Mrs. Meiklejohn first saw the intruders, who had locked up the other servants in the back quarters. She called to her husband, but he had not time to release the safety-catch of his pistol before his arm was slashed with a panga. Mrs. Meiklejohn was slashed before she could open her bag. They are still unconscious today, so that you can only deduce what happened, but it is clear that there was a struggle; there is blood all over the pretty pale green sofa-cover, blood on the floor, blood spattered over th% mirror behind the sofa. On the table are the Spectator and the British Medical Journal. Com- mander Meiklejohn's pistol was found under the carpet. It looks as if they collapsed and the gang left them for dead or were interrupted, for they apparently took nothing. Commander Meiklejohn managed to get upstairs where he had left his shot- gun, but he collapsed over it, and it is now stained with his blood. Mrs. Meiklejohn somehow or other managed to get her car out of the garage, and drive—with her wtist cut to the bone—that bumpy mile-and-a-half to the main road, then seven miles to the police station. Arrived there, she gasped out "My husband" and collapsed. They arc now both in Nakuru Hospital, dangerously ill.* The servant who had been making up the fire when the Meiklejohns were attacked fled. Mrs. Meiklejohn's trust seems to have been misplaced there. Preliminary investigation shows that at least one of the other servants knew of the attack, and the cook, that friend of twenty years, admitted that he knew it was planned. Even faithful servants may be intimidated, and the fear of the witch doctor is greater than the daylight fear of bullets or imprisonment.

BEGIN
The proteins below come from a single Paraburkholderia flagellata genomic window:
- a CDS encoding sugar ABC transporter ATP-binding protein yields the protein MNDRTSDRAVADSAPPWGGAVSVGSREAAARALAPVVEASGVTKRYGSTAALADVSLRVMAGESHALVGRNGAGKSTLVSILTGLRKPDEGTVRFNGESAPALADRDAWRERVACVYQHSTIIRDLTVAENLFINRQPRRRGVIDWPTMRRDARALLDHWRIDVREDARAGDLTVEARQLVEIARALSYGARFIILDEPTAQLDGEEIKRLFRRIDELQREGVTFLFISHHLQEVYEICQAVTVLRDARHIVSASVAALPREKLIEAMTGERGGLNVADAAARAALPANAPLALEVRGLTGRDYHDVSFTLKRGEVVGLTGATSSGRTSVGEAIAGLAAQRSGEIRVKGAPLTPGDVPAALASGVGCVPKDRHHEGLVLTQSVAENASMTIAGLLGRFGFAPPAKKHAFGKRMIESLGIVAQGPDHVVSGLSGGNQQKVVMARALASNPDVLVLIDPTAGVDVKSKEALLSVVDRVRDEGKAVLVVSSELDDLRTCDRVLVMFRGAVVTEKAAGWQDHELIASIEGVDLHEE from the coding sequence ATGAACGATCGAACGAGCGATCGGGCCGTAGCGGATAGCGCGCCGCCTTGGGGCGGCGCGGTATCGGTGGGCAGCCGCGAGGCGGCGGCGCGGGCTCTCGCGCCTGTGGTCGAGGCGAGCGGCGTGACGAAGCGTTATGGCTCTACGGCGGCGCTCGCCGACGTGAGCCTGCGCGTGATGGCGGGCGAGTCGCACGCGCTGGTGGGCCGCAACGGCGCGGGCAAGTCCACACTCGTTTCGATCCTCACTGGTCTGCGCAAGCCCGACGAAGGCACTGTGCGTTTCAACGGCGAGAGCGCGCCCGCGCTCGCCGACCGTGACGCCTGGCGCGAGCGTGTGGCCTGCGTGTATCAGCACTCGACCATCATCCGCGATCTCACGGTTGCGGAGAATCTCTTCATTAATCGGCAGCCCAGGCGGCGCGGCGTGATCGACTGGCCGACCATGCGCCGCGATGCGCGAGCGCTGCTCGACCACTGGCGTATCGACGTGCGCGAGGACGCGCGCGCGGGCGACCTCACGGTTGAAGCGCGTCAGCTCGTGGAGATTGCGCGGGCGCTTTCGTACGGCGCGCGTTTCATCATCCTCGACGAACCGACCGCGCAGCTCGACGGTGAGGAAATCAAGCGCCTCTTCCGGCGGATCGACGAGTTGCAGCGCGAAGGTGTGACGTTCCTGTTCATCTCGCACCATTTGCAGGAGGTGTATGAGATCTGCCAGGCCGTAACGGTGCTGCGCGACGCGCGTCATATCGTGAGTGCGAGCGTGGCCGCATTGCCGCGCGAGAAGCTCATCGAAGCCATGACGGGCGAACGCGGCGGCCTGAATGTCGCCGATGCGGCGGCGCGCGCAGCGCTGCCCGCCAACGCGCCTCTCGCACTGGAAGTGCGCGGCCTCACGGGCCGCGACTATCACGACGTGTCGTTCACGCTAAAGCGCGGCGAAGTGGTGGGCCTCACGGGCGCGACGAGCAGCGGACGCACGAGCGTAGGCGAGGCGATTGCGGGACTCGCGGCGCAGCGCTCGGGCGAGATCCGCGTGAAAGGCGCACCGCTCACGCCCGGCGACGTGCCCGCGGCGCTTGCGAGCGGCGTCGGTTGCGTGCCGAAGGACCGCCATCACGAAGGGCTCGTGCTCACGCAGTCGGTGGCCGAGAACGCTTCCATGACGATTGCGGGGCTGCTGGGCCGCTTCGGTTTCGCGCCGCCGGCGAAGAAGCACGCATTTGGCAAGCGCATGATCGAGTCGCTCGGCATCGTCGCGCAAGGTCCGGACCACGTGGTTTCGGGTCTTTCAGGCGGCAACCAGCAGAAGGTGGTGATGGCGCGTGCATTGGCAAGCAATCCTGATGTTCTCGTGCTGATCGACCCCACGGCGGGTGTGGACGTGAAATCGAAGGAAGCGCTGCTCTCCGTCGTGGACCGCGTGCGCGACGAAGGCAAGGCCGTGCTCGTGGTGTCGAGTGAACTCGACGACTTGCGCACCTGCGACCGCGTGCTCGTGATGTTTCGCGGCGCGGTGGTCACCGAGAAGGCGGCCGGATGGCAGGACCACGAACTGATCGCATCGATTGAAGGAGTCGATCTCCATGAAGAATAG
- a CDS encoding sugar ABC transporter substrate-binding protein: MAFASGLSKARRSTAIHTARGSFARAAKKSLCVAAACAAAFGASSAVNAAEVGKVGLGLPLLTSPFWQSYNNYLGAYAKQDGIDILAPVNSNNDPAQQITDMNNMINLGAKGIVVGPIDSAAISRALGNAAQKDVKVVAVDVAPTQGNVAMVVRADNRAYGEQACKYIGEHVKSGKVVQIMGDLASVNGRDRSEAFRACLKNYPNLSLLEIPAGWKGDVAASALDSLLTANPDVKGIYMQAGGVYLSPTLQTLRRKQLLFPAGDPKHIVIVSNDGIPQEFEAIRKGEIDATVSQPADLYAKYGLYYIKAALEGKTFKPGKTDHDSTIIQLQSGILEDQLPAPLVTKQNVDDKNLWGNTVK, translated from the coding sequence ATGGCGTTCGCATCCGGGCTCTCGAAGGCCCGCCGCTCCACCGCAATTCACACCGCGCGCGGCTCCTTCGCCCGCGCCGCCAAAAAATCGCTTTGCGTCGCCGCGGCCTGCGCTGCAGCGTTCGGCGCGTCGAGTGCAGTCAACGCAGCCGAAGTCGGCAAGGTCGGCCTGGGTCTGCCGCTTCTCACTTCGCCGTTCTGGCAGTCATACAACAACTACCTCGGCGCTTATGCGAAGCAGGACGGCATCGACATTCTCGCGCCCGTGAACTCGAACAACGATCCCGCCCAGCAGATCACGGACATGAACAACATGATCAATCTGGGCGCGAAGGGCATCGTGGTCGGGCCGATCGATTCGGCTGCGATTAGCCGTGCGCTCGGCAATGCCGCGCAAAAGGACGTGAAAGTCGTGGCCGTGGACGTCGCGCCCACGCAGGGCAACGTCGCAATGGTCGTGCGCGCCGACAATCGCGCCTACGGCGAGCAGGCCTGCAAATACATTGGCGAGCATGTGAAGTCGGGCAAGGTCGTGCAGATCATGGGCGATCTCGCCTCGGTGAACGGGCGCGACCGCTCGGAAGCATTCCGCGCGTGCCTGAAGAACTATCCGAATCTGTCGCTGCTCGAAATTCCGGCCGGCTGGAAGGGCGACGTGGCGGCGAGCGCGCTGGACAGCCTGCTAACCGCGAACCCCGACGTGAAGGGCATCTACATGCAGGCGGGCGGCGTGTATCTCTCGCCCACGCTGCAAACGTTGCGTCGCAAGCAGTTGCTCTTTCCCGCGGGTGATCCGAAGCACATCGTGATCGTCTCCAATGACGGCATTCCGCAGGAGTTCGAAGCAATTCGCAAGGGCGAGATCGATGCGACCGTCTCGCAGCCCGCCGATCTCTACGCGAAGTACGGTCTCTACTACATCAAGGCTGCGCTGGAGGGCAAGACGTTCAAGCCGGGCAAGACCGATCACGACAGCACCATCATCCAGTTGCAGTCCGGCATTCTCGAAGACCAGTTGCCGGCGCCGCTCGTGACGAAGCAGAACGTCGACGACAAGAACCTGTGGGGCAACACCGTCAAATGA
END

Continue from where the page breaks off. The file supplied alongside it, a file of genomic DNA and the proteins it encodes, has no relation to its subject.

So what, we asked the Lewises, are you going to do about it ? Their servants, they said, are Jaluo and not Kikuyu, and express themselves deeply shocked that the Kikuyu could.have attacked such a good Bwana and Memsahib. "But," said Mr. Lewis, "this has shaken us considerably, and we .feel very differently about the situation since yesterday." He said that he had had no trouble on his farm, where the labourers and squatters are eighty per cent. Kikuyu and the remainder Lumbwa. In two years the Lewises have built a charming house with cedar cut from their own forest, and the garden, lawn and flower-beds under spreading cedar-trees, was an English foreground to the dam which they had built and the now menacing forest stretching beyond. The farm, mixed like the Meiklejohn's, is just beginning to pay. "We definitely like our Africans here," said its owner, "I don't want to be driven off this farm. My wife and I love it—and I hope to die here and to hand it on to my son." / It would not appear that these attacks on isolated farm have, so flit., been organised by Mau Mau, but have rather bee the acts of individual criminals inspired by Mau Mau. Or a we making a vital psychological error in looking for a Ma Mau "organisation ? May it not be the strength of th movement that it is a religious appeal to the unhappy " stat * Commander Meiklejohn died the next day.—Ed. Spectator. less" Kikuyu, a call to them to seek relief from the frustration of their detribalised living, in orgiastic, spontaneous attacks ? Is not the lack of central control the strength of Mau Mau ? Is it not the core of the security situation here a challenge Which highly organised Western government finds it hard even to appreciate, let alone to take up ? The situation in Kenya is still one large question-mark. Is it coming to a head ? Was that the significance of the violent, hysterical, bewitched mob at .Kirawara ? What effect will the trial of Jonio Kenyatta, have ? What of the future ? The Omens for partnership between the races are not good. Is apartheid still a possibility ? Or what ?